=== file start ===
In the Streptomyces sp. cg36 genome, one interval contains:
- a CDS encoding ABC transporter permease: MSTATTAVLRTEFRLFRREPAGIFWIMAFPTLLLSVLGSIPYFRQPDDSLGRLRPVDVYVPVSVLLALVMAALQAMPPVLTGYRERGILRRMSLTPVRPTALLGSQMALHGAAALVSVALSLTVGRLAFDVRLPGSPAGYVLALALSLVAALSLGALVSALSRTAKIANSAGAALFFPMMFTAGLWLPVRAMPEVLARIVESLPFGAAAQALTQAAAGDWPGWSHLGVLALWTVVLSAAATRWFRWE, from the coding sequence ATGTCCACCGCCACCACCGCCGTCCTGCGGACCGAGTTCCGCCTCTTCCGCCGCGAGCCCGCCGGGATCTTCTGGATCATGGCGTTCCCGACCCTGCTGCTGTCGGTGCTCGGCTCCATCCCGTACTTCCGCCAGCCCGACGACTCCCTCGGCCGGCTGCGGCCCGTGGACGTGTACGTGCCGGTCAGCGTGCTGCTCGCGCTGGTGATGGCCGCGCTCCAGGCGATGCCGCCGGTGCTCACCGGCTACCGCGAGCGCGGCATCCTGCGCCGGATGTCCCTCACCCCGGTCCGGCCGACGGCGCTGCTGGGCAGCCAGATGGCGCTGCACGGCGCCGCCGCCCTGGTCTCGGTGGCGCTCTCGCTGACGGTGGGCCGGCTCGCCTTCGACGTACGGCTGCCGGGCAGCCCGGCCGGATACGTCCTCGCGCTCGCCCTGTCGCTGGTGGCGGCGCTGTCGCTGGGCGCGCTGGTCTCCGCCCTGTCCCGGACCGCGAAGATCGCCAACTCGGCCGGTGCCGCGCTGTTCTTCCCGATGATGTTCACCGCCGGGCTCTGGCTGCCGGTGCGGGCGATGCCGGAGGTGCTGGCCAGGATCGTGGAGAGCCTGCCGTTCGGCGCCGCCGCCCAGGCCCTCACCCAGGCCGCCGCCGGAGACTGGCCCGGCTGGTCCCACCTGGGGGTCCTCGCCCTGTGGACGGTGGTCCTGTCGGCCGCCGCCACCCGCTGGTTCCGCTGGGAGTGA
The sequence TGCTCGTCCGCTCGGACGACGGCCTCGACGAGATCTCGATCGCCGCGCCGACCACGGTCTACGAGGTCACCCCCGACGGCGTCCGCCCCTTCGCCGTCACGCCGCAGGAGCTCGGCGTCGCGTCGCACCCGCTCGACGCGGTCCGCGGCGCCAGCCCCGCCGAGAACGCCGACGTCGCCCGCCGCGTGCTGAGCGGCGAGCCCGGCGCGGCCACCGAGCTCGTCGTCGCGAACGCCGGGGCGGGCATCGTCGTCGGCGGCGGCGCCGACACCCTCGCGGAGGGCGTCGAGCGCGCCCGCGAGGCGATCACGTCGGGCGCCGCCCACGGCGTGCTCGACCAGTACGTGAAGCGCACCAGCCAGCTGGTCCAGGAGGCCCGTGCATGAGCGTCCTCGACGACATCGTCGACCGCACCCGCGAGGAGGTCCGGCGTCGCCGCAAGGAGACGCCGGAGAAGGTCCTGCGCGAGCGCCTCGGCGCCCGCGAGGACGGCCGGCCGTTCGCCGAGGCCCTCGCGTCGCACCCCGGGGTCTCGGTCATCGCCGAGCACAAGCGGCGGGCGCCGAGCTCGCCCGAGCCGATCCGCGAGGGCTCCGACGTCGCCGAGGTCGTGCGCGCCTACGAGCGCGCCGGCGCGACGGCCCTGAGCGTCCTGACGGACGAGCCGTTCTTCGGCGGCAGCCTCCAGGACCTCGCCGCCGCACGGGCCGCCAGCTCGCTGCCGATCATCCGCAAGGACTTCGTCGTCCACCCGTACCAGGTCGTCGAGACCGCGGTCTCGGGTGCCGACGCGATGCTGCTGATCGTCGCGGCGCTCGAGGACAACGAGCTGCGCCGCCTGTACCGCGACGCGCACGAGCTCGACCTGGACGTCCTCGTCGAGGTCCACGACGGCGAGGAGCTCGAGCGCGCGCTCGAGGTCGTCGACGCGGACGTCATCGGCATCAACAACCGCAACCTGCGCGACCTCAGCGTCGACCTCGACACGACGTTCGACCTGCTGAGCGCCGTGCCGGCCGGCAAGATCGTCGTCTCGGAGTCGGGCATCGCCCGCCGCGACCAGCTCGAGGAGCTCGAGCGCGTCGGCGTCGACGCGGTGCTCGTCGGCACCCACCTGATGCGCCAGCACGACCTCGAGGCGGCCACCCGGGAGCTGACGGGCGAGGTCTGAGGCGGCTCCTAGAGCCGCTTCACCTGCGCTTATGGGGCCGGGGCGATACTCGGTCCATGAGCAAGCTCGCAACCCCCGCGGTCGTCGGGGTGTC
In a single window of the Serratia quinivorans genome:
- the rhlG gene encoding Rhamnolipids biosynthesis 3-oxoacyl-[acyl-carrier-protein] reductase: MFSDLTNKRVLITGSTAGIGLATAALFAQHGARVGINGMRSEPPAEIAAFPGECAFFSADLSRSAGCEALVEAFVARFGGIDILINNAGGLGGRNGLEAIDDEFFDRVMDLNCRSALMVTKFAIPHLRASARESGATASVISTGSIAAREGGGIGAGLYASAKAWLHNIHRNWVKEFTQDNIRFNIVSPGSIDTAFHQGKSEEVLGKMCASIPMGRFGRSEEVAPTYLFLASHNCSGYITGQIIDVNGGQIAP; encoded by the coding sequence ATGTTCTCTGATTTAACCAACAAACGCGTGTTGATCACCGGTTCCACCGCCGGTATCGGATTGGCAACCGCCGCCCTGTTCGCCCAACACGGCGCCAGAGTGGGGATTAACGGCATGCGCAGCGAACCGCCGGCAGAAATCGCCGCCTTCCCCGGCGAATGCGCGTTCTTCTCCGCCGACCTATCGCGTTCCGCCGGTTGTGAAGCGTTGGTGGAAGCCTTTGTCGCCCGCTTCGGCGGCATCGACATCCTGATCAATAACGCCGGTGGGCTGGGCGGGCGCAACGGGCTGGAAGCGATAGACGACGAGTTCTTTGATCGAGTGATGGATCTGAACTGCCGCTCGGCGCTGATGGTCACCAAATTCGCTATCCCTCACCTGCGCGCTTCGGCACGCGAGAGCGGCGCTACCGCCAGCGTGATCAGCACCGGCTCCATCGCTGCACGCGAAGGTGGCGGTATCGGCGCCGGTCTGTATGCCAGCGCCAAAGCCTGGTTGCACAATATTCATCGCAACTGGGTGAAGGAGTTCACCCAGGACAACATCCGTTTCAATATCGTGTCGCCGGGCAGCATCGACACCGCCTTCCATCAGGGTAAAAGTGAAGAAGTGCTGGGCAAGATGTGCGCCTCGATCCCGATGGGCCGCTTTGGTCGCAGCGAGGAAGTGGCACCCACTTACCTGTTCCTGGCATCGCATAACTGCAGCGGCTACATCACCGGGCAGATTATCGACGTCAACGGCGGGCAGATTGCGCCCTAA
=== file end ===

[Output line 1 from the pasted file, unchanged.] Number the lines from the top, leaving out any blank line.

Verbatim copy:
In the Streptomyces sp. cg36 genome, one interval contains: